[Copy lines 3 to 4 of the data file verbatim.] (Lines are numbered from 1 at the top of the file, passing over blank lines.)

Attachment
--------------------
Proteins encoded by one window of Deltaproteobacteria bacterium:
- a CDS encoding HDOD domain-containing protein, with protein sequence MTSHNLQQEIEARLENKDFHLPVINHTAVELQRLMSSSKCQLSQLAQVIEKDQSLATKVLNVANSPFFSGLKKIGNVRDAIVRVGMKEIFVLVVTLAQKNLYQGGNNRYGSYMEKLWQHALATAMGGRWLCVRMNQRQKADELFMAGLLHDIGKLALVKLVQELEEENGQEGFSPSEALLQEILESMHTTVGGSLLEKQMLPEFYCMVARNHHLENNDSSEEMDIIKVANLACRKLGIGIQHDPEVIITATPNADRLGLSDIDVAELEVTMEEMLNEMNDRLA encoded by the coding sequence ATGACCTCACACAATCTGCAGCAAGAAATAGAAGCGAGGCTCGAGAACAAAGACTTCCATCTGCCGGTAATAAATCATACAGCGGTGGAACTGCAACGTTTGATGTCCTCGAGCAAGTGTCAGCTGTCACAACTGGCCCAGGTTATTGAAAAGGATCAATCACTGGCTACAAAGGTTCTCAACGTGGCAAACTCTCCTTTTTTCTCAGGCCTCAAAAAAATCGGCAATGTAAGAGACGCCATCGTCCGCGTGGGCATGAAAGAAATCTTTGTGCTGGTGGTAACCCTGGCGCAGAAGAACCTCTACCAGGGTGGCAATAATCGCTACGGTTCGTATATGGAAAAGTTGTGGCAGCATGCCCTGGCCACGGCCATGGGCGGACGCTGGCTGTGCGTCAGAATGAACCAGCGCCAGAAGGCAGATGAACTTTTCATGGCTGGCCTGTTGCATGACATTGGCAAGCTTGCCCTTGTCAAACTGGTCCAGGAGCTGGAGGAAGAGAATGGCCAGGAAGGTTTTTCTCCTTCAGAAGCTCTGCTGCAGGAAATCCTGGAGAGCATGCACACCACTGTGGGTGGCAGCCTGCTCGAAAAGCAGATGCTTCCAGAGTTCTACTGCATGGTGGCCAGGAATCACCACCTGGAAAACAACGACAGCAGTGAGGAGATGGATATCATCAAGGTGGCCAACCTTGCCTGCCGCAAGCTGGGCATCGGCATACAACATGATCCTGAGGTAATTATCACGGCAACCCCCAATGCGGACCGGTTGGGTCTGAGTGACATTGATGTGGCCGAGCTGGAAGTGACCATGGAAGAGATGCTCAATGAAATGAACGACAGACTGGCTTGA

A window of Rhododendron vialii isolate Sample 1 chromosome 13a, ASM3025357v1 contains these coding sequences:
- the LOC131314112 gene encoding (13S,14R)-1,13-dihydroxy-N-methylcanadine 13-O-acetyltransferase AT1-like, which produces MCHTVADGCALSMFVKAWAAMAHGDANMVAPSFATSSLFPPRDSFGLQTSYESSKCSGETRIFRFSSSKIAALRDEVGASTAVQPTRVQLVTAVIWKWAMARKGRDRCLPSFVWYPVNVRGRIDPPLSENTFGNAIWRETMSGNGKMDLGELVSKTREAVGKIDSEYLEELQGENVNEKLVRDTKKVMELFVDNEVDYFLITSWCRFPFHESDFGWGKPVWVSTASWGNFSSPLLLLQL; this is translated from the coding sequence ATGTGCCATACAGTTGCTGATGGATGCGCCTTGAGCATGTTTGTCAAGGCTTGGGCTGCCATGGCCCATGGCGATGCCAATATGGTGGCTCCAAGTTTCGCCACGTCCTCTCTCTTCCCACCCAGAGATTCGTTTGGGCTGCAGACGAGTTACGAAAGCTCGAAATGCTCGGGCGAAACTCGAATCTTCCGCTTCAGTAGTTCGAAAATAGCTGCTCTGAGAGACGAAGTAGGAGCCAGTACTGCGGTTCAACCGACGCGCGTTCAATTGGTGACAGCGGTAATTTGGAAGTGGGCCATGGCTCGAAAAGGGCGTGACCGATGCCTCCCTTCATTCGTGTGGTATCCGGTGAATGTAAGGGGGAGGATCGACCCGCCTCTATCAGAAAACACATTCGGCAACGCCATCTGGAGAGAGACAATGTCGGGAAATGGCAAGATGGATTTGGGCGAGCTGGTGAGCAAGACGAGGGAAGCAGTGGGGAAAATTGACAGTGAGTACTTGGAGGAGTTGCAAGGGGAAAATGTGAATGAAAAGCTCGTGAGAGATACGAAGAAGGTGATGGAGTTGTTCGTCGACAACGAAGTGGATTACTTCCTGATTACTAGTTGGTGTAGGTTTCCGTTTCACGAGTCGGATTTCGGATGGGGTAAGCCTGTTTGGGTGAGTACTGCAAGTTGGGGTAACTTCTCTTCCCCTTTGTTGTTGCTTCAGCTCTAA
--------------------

A window of Rhododendron vialii isolate Sample 1 chromosome 13a, ASM3025357v1 contains these coding sequences:
- the LOC131314112 gene encoding (13S,14R)-1,13-dihydroxy-N-methylcanadine 13-O-acetyltransferase AT1-like, which produces MCHTVADGCALSMFVKAWAAMAHGDANMVAPSFATSSLFPPRDSFGLQTSYESSKCSGETRIFRFSSSKIAALRDEVGASTAVQPTRVQLVTAVIWKWAMARKGRDRCLPSFVWYPVNVRGRIDPPLSENTFGNAIWRETMSGNGKMDLGELVSKTREAVGKIDSEYLEELQGENVNEKLVRDTKKVMELFVDNEVDYFLITSWCRFPFHESDFGWGKPVWVSTASWGNFSSPLLLLQL; this is translated from the coding sequence ATGTGCCATACAGTTGCTGATGGATGCGCCTTGAGCATGTTTGTCAAGGCTTGGGCTGCCATGGCCCATGGCGATGCCAATATGGTGGCTCCAAGTTTCGCCACGTCCTCTCTCTTCCCACCCAGAGATTCGTTTGGGCTGCAGACGAGTTACGAAAGCTCGAAATGCTCGGGCGAAACTCGAATCTTCCGCTTCAGTAGTTCGAAAATAGCTGCTCTGAGAGACGAAGTAGGAGCCAGTACTGCGGTTCAACCGACGCGCGTTCAATTGGTGACAGCGGTAATTTGGAAGTGGGCCATGGCTCGAAAAGGGCGTGACCGATGCCTCCCTTCATTCGTGTGGTATCCGGTGAATGTAAGGGGGAGGATCGACCCGCCTCTATCAGAAAACACATTCGGCAACGCCATCTGGAGAGAGACAATGTCGGGAAATGGCAAGATGGATTTGGGCGAGCTGGTGAGCAAGACGAGGGAAGCAGTGGGGAAAATTGACAGTGAGTACTTGGAGGAGTTGCAAGGGGAAAATGTGAATGAAAAGCTCGTGAGAGATACGAAGAAGGTGATGGAGTTGTTCGTCGACAACGAAGTGGATTACTTCCTGATTACTAGTTGGTGTAGGTTTCCGTTTCACGAGTCGGATTTCGGATGGGGTAAGCCTGTTTGGGTGAGTACTGCAAGTTGGGGTAACTTCTCTTCCCCTTTGTTGTTGCTTCAGCTCTAA